Not only has a biometric failure to enrol rate of 0.14%, a false positive identification rate of 0.057% and a false negative identification rate of 0.035% never been simultaneously claimed before, but no respectable expert has ever suggested that it is achievable.
One must therefore look at these figures with some circumspection.
The biometrics suppliers such as Morpho must be having kittens. They don't like performance figures being published – they look like warranties, and that's the last thing they want to give.
The banks must be scratching their heads. If this sort of reliability is achievable, how come they aren't authenticating payments with biometrics all over the world?
By all accounts, UIDAI's ploy has worked and the Prime Minister has given the go-ahead for a further 400 million enrolments. Well done, UIDAI.
But now there's a price to pay. More and more people are going to want to see those figures audited.
Because if they are correct, Dingy, not only will I apologise but the world will change, this will be a revolution.
Conversely, if they turn out to be a cynical trick to stay in business, UIDAI are going to have to run fast, ahead of 1.2 billion Indians who want their money back and there may not be time for them to apologise first.
What do you think, Dingy? Which way will it go?

Best wishes

Dingy Moss

5 years ago

Another article in david moss's truthless campaign on biometrics. Some time back the same guy written articles that UID can not even be generated for 1 crore people and had also predicted that UIDAI will drown in sea of false positives.

But UIDAI has proved that, all that talk was non sense and they have successfully created 12 crore numbers. Mr Moss has to apologize for his past arrogance.



In Reply to Dingy Moss 5 years ago

Have the adherents of UID forgotten the frauds that the enrollers have been committing? For example, a number of people were enrolled with references provided by a fake doctor, a MLA's and a MP's offices. This is the 'Headlines Today' expose. No one knows how many such enrolments have been done. Could many of these be foreigners, criminals, etc? How would these people be identifies, if they are illegal immigrants or Headley's collaborators? There seems to be an urge to increase enrolments. Why? Is this a Guinness record to be beaten? UIDAI technologists seem to have forgotten GIGO! It is not enrolment, but accuracy of the data for the purpose for which the enrolment is done that is important. If it to save subsidies, then one must find out if the enrolled person is eligible or not. If it is for citizenship, then one must find whether the person is a citizen or not. No amount of biometric accuracy would help in any of these.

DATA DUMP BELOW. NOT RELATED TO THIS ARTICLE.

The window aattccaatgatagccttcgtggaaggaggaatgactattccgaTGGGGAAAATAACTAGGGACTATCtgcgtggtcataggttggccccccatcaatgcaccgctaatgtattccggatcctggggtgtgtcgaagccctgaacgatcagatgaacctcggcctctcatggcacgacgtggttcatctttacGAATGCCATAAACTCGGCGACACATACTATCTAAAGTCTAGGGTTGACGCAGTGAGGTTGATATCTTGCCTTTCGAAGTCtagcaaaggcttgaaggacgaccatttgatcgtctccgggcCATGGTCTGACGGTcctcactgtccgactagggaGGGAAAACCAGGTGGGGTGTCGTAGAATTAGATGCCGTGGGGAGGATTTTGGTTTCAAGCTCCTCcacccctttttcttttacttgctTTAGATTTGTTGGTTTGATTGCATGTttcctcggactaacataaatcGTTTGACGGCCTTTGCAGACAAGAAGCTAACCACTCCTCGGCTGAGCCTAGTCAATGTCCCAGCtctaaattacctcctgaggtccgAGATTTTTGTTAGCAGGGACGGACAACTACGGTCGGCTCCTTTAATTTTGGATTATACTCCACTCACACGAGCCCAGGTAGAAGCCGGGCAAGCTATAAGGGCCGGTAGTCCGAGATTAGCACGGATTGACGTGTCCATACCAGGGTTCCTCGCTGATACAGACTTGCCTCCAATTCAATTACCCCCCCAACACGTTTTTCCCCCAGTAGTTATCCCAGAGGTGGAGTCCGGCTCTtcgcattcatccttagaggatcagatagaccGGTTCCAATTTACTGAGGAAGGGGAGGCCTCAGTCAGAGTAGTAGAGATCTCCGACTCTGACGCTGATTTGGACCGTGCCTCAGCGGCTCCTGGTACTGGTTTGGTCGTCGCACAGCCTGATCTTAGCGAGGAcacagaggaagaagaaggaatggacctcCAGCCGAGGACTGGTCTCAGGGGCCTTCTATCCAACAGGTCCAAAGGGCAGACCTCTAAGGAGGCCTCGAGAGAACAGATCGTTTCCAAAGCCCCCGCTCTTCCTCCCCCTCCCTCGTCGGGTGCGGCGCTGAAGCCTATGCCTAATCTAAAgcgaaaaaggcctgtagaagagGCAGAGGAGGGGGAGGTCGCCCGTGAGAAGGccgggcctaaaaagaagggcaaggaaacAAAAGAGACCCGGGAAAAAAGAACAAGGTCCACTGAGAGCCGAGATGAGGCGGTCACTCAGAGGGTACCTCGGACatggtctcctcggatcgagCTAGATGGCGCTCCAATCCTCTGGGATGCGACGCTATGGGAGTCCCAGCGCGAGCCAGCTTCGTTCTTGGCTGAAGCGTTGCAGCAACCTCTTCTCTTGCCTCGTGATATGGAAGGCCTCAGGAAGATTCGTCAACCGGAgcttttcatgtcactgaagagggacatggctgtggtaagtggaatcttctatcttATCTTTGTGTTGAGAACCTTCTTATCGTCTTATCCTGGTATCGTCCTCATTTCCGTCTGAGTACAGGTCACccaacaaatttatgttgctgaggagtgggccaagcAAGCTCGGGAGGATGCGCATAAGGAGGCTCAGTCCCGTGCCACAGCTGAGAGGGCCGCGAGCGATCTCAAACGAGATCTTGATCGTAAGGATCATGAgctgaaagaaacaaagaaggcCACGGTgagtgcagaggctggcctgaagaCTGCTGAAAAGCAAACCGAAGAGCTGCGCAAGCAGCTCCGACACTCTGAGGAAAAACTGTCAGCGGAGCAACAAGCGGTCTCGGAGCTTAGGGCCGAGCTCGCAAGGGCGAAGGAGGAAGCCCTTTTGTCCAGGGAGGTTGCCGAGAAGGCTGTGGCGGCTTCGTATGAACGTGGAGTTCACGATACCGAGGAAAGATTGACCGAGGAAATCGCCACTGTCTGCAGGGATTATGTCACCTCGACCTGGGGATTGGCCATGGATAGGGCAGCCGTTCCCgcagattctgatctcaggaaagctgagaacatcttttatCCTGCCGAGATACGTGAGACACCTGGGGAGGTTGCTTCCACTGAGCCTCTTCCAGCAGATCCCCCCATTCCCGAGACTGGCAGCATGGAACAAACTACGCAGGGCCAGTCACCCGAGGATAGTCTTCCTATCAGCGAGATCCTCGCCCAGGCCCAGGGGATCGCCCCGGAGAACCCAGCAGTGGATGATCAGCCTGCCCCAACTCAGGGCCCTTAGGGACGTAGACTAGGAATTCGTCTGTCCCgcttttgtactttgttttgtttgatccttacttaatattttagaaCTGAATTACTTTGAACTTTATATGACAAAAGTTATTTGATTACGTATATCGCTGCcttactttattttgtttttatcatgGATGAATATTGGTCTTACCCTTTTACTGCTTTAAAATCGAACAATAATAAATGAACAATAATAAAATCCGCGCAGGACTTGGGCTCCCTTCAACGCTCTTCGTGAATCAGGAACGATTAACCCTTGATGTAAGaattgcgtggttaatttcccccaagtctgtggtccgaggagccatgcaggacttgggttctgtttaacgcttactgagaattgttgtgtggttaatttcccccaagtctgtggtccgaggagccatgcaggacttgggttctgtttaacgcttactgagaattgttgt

Samir Kelekar

In Reply to Dingy Moss 5 years ago

What does it take to generate 12 crore ids ? A database and some printer paper. Are you swallowing the spin doled by UIDAI that it is % accurate ? You seem to be totally ignorant of the realities of this world. Never trust a sales man's sales talk. Check out things for yourself.

Indeed, UIDAI is also silent about how easily fingerprints can be faked. A criminal waste of money aka 2G scam. MMS doesnt seem to learn anything from past mistakes.

Samir Kelekar

5 years ago

UIDAI patting its own back, and MMS listening to it extending UIDAI's mandate?

Indeed, the pathetic level of this govt. couldnt have been better revealed than this.

It is such decisions without any thinking that allow people such as Kasab to come and do what they want in this country. And who is going to pay for this collosal waste of public money? It is time to show the door to the Congress in this election in the states. I am out campaigning against Congress in my home state Goa.


Food inflation at (-)1.03%; in negative zone for fourth consecutive week

Attributing the decline in food inflation mainly to seasonal factors, the central bank said the impact of good vegetable output will remain limited in the absence of effective measures to address supply-side bottlenecks

New Delhi: India’s food inflation remained in the negative zone for the fourth week in a row, at (-)1.03% for the week ended 14th January, on account of cheaper vegetables, reports PTI.

Food inflation, as measured by the Wholesale Price Index (WPI), was at (-)0.42 per cent in the previous week. It was above 17% in the corresponding week of 2011.

According to the official data released on Friday, onion prices fell steeply by 79.10%, year-on-year, for the week under review, while potato prices were down 22.46%. Prices of wheat also fell by 3.37%.